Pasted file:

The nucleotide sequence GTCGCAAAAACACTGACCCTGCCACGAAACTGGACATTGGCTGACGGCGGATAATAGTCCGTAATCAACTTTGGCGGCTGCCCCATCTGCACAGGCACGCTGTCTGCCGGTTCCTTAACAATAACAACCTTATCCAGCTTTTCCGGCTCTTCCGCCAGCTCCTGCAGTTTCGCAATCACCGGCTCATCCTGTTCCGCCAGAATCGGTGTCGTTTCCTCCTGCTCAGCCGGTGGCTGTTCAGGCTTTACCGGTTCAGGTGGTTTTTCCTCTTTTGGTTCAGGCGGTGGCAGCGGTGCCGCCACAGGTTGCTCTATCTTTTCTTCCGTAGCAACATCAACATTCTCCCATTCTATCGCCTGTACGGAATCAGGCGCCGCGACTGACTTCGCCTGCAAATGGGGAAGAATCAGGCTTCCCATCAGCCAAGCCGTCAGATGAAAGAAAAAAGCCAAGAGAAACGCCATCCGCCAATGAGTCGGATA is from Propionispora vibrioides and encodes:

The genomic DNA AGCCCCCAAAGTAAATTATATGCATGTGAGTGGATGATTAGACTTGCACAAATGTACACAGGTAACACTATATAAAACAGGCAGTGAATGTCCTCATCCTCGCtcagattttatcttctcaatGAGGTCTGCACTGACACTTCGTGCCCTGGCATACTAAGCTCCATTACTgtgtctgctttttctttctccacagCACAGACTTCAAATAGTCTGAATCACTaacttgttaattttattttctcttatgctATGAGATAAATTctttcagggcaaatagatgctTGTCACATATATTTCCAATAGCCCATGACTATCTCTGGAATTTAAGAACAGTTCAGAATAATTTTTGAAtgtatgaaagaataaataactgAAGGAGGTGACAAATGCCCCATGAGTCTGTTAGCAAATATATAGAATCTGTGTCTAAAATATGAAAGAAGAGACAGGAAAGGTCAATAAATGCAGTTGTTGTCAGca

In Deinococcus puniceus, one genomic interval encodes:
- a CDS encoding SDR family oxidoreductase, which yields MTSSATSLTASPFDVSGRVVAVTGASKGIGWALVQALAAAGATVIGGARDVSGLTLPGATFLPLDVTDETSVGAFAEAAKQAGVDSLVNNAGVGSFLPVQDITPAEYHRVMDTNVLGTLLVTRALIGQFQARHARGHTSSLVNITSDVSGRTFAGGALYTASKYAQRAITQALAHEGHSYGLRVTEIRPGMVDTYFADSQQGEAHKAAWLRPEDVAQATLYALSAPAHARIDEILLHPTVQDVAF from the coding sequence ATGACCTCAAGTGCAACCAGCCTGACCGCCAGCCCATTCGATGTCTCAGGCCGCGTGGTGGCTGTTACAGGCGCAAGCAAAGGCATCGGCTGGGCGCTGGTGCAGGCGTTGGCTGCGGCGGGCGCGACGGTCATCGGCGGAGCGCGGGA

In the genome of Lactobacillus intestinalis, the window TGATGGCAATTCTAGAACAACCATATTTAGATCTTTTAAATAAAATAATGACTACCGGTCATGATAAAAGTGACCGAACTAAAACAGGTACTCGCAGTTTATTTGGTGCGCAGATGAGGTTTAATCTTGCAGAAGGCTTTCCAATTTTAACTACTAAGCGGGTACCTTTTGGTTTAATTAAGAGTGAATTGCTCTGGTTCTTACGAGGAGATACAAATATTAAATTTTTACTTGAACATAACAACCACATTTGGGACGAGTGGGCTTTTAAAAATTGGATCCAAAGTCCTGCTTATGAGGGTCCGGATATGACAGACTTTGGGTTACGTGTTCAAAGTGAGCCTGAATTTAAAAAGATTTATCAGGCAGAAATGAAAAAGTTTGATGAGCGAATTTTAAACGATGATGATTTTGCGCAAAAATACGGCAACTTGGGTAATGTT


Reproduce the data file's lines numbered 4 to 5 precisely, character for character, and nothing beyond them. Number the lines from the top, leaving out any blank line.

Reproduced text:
- a CDS encoding SDR family oxidoreductase, which yields MTSSATSLTASPFDVSGRVVAVTGASKGIGWALVQALAAAGATVIGGARDVSGLTLPGATFLPLDVTDETSVGAFAEAAKQAGVDSLVNNAGVGSFLPVQDITPAEYHRVMDTNVLGTLLVTRALIGQFQARHARGHTSSLVNITSDVSGRTFAGGALYTASKYAQRAITQALAHEGHSYGLRVTEIRPGMVDTYFADSQQGEAHKAAWLRPEDVAQATLYALSAPAHARIDEILLHPTVQDVAF from the coding sequence ATGACCTCAAGTGCAACCAGCCTGACCGCCAGCCCATTCGATGTCTCAGGCCGCGTGGTGGCTGTTACAGGCGCAAGCAAAGGCATCGGCTGGGCGCTGGTGCAGGCGTTGGCTGCGGCGGGCGCGACGGTCATCGGCGGAGCGCGGGA

In the genome of Lactobacillus intestinalis, the window TGATGGCAATTCTAGAACAACCATATTTAGATCTTTTAAATAAAATAATGACTACCGGTCATGATAAAAGTGACCGAACTAAAACAGGTACTCGCAGTTTATTTGGTGCGCAGATGAGGTTTAATCTTGCAGAAGGCTTTCCAATTTTAACTACTAAGCGGGTACCTTTTGGTTTAATTAAGAGTGAATTGCTCTGGTTCTTACGAGGAGATACAAATATTAAATTTTTACTTGAACATAACAACCACATTTGGGACGAGTGGGCTTTTAAAAATTGGATCCAAAGTCCTGCTTATGAGGGTCCGGATATGACAGACTTTGGGTTACGTGTTCAAAGTGAGCCTGAATTTAAAAAGATTTATCAGGCAGAAATGAAAAAGTTTGATGAGCGAATTTTAAACGATGATGATTTTGCGCAAAAATACGGCAACTTGGGTAATGTT